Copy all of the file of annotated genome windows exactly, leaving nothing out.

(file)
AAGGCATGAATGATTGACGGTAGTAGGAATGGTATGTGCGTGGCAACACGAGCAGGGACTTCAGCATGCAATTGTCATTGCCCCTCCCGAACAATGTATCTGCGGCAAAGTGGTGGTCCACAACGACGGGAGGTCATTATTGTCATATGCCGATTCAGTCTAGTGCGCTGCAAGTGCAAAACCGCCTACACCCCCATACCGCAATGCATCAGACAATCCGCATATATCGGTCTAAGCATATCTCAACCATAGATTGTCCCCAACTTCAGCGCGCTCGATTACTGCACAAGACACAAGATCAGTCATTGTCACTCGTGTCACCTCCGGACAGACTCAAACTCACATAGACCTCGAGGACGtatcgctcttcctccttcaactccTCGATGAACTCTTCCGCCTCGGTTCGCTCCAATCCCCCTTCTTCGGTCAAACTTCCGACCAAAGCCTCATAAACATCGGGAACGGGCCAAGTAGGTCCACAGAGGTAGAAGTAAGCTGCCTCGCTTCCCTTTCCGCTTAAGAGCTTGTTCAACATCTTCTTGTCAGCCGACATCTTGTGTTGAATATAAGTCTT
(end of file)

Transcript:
AAGGCATGAATGATTGACGGTAGTAGGAATGGTATGTGCGTGGCAACACGAGCAGGGACTTCAGCATGCAATTGTCATTGCCCCTCCCGAACAATGTATCTGCGGCAAAGTGGTGGTCCACAACGACGGGAGGTCATTATTGTCATATGCCGATTCAGTCTAGTGCGCTGCAAGTGCAAAACCGCCTACACCCCCATACCGCAATGCATCAGACAATCCGCATATATCGGTCTAAGCATATCTCAACCATAGATTGTCCCCAACTTCAGCGCGCTCGATTACTGCACAAGACACAAGATCAGTCATTGTCACTCGTGTCACCTCCGGACAGACTCAAACTCACATAGACCTCGAGGACGtatcgctcttcctccttcaactccTCGATGAACTCTTCCGCCTCGGTTCGCTCCAATCCCCCTTCTTCGGTCAAACTTCCGACCAAAGCCTCATAAACATCGGGAACGGGCCAAGTAGGTCCACAGAGGTAGAAGTAAGCTGCCTCGCTTCCCTTTCCGCTTAAGAGCTTGTTCAACATCTTCTTGTCAGCCGACATCTTGTGTTGAATATAAGTCTT